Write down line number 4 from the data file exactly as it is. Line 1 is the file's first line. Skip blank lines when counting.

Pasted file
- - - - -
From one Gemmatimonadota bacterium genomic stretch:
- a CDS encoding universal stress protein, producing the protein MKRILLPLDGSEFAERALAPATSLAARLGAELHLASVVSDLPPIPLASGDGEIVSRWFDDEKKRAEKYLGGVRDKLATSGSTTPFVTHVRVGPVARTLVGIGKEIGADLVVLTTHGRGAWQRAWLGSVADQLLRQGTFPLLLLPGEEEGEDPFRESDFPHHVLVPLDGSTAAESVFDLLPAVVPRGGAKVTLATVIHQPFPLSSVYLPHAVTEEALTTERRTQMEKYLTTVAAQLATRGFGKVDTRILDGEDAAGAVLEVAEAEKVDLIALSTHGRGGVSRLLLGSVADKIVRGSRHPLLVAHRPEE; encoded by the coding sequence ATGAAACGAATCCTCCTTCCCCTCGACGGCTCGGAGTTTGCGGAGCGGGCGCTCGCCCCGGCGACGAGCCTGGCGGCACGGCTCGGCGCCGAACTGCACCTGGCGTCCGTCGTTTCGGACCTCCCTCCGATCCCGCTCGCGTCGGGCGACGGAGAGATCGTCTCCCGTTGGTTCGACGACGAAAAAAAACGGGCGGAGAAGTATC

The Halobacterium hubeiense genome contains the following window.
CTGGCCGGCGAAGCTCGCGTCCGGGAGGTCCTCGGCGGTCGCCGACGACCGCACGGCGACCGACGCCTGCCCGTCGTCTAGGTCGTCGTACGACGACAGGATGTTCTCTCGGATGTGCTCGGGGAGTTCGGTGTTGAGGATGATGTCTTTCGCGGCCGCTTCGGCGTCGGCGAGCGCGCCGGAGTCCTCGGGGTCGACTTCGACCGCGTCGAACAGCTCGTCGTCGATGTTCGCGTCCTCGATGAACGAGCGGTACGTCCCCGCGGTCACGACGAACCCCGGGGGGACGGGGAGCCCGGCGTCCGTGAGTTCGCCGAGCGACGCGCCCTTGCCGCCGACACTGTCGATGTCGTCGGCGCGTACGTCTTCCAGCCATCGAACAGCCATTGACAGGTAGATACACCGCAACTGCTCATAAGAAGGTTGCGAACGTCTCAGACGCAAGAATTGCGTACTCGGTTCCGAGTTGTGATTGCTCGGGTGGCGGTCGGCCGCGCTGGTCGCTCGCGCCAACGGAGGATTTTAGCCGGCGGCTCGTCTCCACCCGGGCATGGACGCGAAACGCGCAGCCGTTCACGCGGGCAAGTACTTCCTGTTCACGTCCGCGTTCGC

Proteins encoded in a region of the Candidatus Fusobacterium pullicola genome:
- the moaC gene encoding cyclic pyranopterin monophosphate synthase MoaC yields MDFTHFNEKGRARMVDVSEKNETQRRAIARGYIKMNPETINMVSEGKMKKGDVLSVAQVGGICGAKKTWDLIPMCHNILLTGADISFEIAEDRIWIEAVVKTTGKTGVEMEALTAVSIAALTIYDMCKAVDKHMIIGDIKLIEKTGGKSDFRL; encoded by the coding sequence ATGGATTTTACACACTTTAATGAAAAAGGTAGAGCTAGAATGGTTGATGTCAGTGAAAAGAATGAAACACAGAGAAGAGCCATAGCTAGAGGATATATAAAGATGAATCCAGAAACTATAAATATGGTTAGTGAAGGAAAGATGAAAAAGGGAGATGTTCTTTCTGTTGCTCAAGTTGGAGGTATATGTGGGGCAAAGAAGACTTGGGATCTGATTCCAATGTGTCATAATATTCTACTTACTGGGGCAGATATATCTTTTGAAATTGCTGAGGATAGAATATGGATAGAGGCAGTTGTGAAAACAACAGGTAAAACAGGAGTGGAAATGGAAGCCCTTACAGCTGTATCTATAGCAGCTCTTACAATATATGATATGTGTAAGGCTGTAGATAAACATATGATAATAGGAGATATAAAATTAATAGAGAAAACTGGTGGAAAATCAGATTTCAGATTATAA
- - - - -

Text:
CTGGCCGGCGAAGCTCGCGTCCGGGAGGTCCTCGGCGGTCGCCGACGACCGCACGGCGACCGACGCCTGCCCGTCGTCTAGGTCGTCGTACGACGACAGGATGTTCTCTCGGATGTGCTCGGGGAGTTCGGTGTTGAGGATGATGTCTTTCGCGGCCGCTTCGGCGTCGGCGAGCGCGCCGGAGTCCTCGGGGTCGACTTCGACCGCGTCGAACAGCTCGTCGTCGATGTTCGCGTCCTCGATGAACGAGCGGTACGTCCCCGCGGTCACGACGAACCCCGGGGGGACGGGGAGCCCGGCGTCCGTGAGTTCGCCGAGCGACGCGCCCTTGCCGCCGACACTGTCGATGTCGTCGGCGCGTACGTCTTCCAGCCATCGAACAGCCATTGACAGGTAGATACACCGCAACTGCTCATAAGAAGGTTGCGAACGTCTCAGACGCAAGAATTGCGTACTCGGTTCCGAGTTGTGATTGCTCGGGTGGCGGTCGGCCGCGCTGGTCGCTCGCGCCAACGGAGGATTTTAGCCGGCGGCTCGTCTCCACCCGGGCATGGACGCGAAACGCGCAGCCGTTCACGCGGGCAAGTACTTCCTGTTCACGTCCGCGTTCGC